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Parallel Lines, by Peter Lantos

Movingly told memories of a Hungarian childhood shattered at Belsen

As a child of five, in the Hungary of 1944, Peter Lantos saw his mother sewing a large yellow Star of David on his father's jacket. She explained that it was compulsory for Jews, in order that they could be clearly identified. Told that children under six did not have to wear it, he said firmly that he wanted one, too.

Until that year, his family had lived peacefully in a provincial town where his grandfather ran a timber yard. But with the Nazi occupation of Hungary, the machinery of the Final Solution swung into action. Jews were first excluded from public life, then forced to move into a ghetto, from there to be herded on to cattle trucks for the camps. Peter and his parents were put on a train to Bergen-Belsen, a concentration rather than an extermination camp. Had they gone to Auschwitz, he would have been sent immediately to the gas chamber.

It is difficult to take in the enormity of the worst European atrocity of the last century, which is why one person's experience brings it home more fully - particularly when that person is a child for whom the terrible experience was also an adventure. From a comfortable home, young Peter was aware first of the severe privations of daily life in the ghetto, and then immersed in the full horror of Belsen, where inmates were dying of starvation, typhoid and dysentery.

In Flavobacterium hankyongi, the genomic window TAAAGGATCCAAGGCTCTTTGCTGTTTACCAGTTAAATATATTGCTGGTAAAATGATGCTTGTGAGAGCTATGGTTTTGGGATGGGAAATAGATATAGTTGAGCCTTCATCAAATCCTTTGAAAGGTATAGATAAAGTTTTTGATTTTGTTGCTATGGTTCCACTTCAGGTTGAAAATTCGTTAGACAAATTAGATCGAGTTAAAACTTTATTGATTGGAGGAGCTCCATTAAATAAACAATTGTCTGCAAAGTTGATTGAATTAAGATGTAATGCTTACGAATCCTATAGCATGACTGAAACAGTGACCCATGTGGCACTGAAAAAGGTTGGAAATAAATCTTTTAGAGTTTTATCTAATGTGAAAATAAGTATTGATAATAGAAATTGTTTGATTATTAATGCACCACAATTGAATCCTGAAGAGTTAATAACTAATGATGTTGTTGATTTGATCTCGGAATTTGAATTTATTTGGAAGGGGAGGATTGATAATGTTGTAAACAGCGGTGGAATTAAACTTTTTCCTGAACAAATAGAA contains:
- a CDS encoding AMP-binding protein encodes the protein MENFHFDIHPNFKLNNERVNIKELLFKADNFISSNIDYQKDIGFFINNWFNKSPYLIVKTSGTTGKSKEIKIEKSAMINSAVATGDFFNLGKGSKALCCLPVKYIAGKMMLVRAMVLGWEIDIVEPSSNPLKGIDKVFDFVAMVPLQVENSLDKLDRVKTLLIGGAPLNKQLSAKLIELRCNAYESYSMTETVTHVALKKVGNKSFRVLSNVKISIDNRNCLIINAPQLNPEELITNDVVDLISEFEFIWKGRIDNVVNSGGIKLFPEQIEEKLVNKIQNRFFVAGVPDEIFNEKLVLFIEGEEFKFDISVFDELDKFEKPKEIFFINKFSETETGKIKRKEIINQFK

Peter's father died but his mother, a strong and resourceful woman, got herself and her son on to a train out of Belsen. They were rescued by the Americans, handed to the Red Army, and then escaped again, hiding on a goods train to Prague. Back home in Hungary, the Communists came to power and their family business was expropriated for the second time within five years. In 1968, Lantos was awarded a research fellowship to work at the Middlesex Hospital and managed, with difficulty, to get an exit visa. He did not visit Hungary again until 1989.

Lantos, recently retired from a chair at the Institute of Psychiatry, weaves into this memoir his pilgrimage to relive the past. He even tracked down the American tank commander, George Gross, who had intercepted the train from Belsen. Gross remembered the prisoners, some hardly able to stand, introducing themselves with great dignity by name and birthplace, as if to reassert their individuality. That is the most heartening part of this movingly narrated memoir: the regenerative spirit shown by the survivors.

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